Waste less time on Facebook — follow Brilliant.
×

Any ideas on solving this equation? (help meh!)

Solve the equation in real number.

\[\sqrt{2+\sqrt{2+\sqrt{2+x}}} + \sqrt{3}\sqrt{2-\sqrt{2+\sqrt{2+x}}} = 2x\]

I've got an idea that \(0 \leq x \leq 2\), but I can't continue further.

Help me!

Note by Samuraiwarm Tsunayoshi
1 year, 7 months ago

No vote yet
1 vote

Comments

Sort by:

Top Newest

Substitute \(x=2\cos(\theta)\)

\(\therefore\) \(\sqrt{2+\sqrt{2+\sqrt{2+2\cos(\theta)}}} + \sqrt{3}\sqrt{2-\sqrt{2+\sqrt{2+2\cos(\theta)}}}= 4\cos(\theta)\)

Now, \(2+2\cos(\theta)= 2(1+\cos(\theta))= 4cos^{2}(\theta/2)\)

Hence are equation becomes: \(\sqrt{2+\sqrt{2+2|\cos(\theta/2)|}}+ \sqrt{3}\sqrt{2-\sqrt{2+2|\cos(\theta/2)|}}=4\cos(\theta)\)

Repeat this process till you eliminate the radicals( it will take you two more steps).

Note: In the last step you will have to use \(1-\cos(\theta/4)=2\sin^{2}(\theta/8)\)

So finally we arrive at : \( 2|\cos(\theta/8)|+2\sqrt{3}|\sin(\theta/8)|=4\cos(\theta)\)

\(\therefore\) \(\dfrac{1}{2}|\cos(\theta/8)|+ \dfrac{\sqrt{3}}{2}|\sin(\theta/8)|=\cos(\theta)\)

\(\text{CASE 1: When \theta lies in the first quadrant}\)

\(\bullet\) \(\cos(\theta/8-\pi/3)=cos(\theta)\)

\(\text{CASE 2: When theta lies in the second quadrant}\)

\(\bullet\) \(-\cos(\theta/8+\pi/3)= cos(\theta)\)

\(\text{CASE 3: When theta lies in the third quadrant}\)

\(\bullet\) \(-\cos(\theta/8-\pi/3)=cos(\theta)\)

\(\text{CASE 4: When theta lies in the fourth quadrant}\)

\(\bullet\) \(\cos(\theta/8+\pi/3)= cos(\theta)\)

Solve this general equation for \(\theta\), take the union of all cases and plug the permissible values in \(x=2\cos(\theta)\), to find your desired solutions.

Feel free to ask if you have a doubt at any point. Samarpit Swain · 1 year, 7 months ago

Log in to reply

@Samarpit Swain Great work!!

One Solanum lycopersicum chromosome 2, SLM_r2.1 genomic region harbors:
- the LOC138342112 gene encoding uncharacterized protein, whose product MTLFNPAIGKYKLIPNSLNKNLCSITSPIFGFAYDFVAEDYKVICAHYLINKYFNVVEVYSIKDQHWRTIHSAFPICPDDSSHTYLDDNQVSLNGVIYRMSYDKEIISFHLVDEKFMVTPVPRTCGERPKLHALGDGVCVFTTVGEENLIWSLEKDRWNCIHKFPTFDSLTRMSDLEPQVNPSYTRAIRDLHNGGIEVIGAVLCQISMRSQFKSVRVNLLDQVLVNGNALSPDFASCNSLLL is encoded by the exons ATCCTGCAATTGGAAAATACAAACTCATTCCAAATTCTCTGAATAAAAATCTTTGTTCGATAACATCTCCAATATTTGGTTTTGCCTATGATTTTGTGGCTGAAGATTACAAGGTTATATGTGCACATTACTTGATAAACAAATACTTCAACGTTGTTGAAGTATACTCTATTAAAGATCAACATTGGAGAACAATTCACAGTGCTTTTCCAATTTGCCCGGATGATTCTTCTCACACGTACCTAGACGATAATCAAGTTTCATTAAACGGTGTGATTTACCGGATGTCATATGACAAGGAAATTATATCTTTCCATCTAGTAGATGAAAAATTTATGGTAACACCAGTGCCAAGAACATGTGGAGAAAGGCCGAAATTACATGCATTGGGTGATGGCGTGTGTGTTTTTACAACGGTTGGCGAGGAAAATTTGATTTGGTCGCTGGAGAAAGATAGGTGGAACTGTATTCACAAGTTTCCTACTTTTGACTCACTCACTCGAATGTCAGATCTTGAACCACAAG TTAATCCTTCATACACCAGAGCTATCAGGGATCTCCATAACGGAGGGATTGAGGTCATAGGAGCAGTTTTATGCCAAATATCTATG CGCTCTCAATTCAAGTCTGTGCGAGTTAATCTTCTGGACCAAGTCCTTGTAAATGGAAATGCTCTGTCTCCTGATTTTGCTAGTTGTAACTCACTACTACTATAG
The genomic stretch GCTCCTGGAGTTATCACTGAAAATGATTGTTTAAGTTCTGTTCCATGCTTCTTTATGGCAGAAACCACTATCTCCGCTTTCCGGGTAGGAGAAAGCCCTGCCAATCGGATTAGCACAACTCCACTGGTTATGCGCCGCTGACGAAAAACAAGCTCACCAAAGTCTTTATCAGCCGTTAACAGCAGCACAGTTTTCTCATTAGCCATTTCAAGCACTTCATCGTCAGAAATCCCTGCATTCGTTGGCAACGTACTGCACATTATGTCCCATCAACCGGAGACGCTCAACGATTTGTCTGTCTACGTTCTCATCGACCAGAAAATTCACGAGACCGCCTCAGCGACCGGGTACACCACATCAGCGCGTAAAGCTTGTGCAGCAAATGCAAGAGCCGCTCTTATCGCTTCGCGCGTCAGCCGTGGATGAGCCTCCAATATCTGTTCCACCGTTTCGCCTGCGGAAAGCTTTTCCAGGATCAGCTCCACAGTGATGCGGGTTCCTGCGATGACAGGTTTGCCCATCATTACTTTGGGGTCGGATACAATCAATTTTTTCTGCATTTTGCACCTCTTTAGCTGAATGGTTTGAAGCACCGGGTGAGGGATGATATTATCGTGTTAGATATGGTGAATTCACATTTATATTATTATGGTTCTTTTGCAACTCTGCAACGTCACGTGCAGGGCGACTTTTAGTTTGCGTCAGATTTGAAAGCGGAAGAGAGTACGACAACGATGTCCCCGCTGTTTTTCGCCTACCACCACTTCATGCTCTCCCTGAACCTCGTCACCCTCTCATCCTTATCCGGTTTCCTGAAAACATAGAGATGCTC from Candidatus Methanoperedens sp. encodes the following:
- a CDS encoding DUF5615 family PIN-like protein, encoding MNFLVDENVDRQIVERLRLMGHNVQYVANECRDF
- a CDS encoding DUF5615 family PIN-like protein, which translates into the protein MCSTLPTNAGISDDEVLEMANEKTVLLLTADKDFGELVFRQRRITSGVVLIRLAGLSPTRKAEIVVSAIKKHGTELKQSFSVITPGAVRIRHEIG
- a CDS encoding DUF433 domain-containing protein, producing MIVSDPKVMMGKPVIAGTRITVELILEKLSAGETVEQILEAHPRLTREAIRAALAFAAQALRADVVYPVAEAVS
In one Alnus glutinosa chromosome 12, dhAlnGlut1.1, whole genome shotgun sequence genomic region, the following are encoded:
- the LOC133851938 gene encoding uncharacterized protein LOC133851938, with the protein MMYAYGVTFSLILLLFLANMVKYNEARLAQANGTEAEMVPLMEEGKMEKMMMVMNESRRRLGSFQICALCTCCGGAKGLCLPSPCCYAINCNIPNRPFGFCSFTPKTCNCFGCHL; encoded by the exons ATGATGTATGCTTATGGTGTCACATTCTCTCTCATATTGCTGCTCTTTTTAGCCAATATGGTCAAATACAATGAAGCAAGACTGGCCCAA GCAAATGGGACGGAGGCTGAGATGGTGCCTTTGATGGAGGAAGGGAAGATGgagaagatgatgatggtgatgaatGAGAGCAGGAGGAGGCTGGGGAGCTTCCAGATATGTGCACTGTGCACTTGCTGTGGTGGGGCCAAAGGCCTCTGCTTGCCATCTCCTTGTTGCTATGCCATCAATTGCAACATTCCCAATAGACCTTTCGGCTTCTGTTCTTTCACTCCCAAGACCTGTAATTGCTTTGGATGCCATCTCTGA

However, you will need to be careful, that \( \sqrt{ \cos^2 \theta } = | \cos \theta | \). So, after the last step, proceed with caution.

Note that in the second line, the RHS should be \( 4 \cos ^2 ( \theta / 2 ) \). Calvin Lin Staff · 1 year, 7 months ago

Log in to reply

@Calvin Lin Sir, but \(0\leq x \leq 2\), Hence \(0\leq y \leq 1\), where \(y=\cos(\theta)\) So the modulus here has no importance, right? Samarpit Swain · 1 year, 7 months ago

Log in to reply

@Samarpit Swain Firstly, I disagree with Samuraiwarm's claim that \( 0 \leq x \leq 2 \). Looking at the domain of the most nested square root, we get \( x +2 \geq 0 \). We need to look further at \( \sqrt{ 2 - \sqrt{ 2 + \sqrt{ 2 + x } } } \) (requires some work) to be able to conclude that \( x \leq 2 \).

Putting this together, we actually have \( -2 \leq x \leq 2 \). So, you should verify the assumptions, especially when it's phrased as "I have an idea that this might work". It just might be possible that we have negative solutions.


Secondly, (for sake of argument) suppose you found that \( \theta = \frac{ 7 \pi } { 4} \) was a solution. Is this truly a solution? The issue arises because even though \( \cos \theta > 0 \), we actually end up with \( \cos \frac{ \theta } { 2} < 0 \). As such, we actually have \( \sqrt{ 2 + 2 \cos \theta } = - \cos \frac{ \theta} {2} \neq \cos \frac{ \theta}{2} \) IE we need to take the negative square root. Calvin Lin Staff · 1 year, 7 months ago

Log in to reply

@Calvin Lin Consider LHS; both sides are square roots, which is always non-negative. That means RHS is always non-negative as well. Samuraiwarm Tsunayoshi · 1 year, 7 months ago

Log in to reply

@Samuraiwarm Tsunayoshi Oh, I missed that. Thanks! Calvin Lin Staff · 1 year, 7 months ago

Log in to reply

@Calvin Lin Actually i thought it was given as a constraint along with the equation. Sir i've made the necessary changes. Can you check it once, please? Samarpit Swain · 1 year, 7 months ago

Log in to reply

@Calvin Lin Oh yes, I had completely forgotten that, Thanks a ton sir, for your inputs! Samarpit Swain · 1 year, 7 months ago

Log in to reply

Try some trigonometry. Sudeep Salgia · 1 year, 7 months ago

Log in to reply

@Sudeep Salgia I haven't been able to work on this, Sir, But the range \(0\le x\le2\) made me think of the substitution \(x=X+1\). Therefore, \(X\in[-1,1]\) which immediately reminds one of \(\sin\theta\) or \(\cos\theta\). Ishan Dasgupta Samarendra · 1 year, 7 months ago

Log in to reply

@Ishan Dasgupta Samarendra I think it would be better if you would cosider x=2X rather than x=X+1 and then you can use trigo. Satvik Choudhary · 1 year, 7 months ago

Log in to reply

@Satvik Choudhary Perhaps. Like I said, I haven't tried this at all and won't be able to till around late evening. Ishan Dasgupta Samarendra · 1 year, 7 months ago

Log in to reply

Hint: Conjugates. Calvin Lin Staff · 1 year, 7 months ago

Log in to reply

×

Problem Loading...

Note Loading...

Set Loading...